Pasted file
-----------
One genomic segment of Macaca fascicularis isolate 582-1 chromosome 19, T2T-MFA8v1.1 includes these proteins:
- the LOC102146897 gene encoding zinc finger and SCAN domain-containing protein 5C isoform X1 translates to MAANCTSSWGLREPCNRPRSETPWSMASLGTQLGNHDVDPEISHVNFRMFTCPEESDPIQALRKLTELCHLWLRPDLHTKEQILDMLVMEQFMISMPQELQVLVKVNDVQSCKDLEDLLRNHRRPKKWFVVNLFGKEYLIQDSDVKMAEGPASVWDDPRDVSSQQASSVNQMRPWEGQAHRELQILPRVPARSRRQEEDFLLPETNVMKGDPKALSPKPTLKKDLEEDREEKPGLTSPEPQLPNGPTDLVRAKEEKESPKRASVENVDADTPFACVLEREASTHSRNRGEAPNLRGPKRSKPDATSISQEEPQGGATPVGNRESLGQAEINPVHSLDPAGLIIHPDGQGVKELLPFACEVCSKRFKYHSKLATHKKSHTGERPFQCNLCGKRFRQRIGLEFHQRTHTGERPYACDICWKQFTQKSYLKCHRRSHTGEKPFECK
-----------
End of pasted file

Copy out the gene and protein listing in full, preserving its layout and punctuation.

One genomic segment of Macaca fascicularis isolate 582-1 chromosome 19, T2T-MFA8v1.1 includes these proteins:
- the LOC102146897 gene encoding zinc finger and SCAN domain-containing protein 5C isoform X1 translates to MAANCTSSWGLREPCNRPRSETPWSMASLGTQLGNHDVDPEISHVNFRMFTCPEESDPIQALRKLTELCHLWLRPDLHTKEQILDMLVMEQFMISMPQELQVLVKVNDVQSCKDLEDLLRNHRRPKKWFVVNLFGKEYLIQDSDVKMAEGPASVWDDPRDVSSQQASSVNQMRPWEGQAHRELQILPRVPARSRRQEEDFLLPETNVMKGDPKALSPKPTLKKDLEEDREEKPGLTSPEPQLPNGPTDLVRAKEEKESPKRASVENVDADTPFACVLEREASTHSRNRGEAPNLRGPKRSKPDATSISQEEPQGGATPVGNRESLGQAEINPVHSLDPAGLIIHPDGQGVKELLPFACEVCSKRFKYHSKLATHKKSHTGERPFQCNLCGKRFRQRIGLEFHQRTHTGERPYACDICWKQFTQKSYLKCHRRSHTGEKPFECK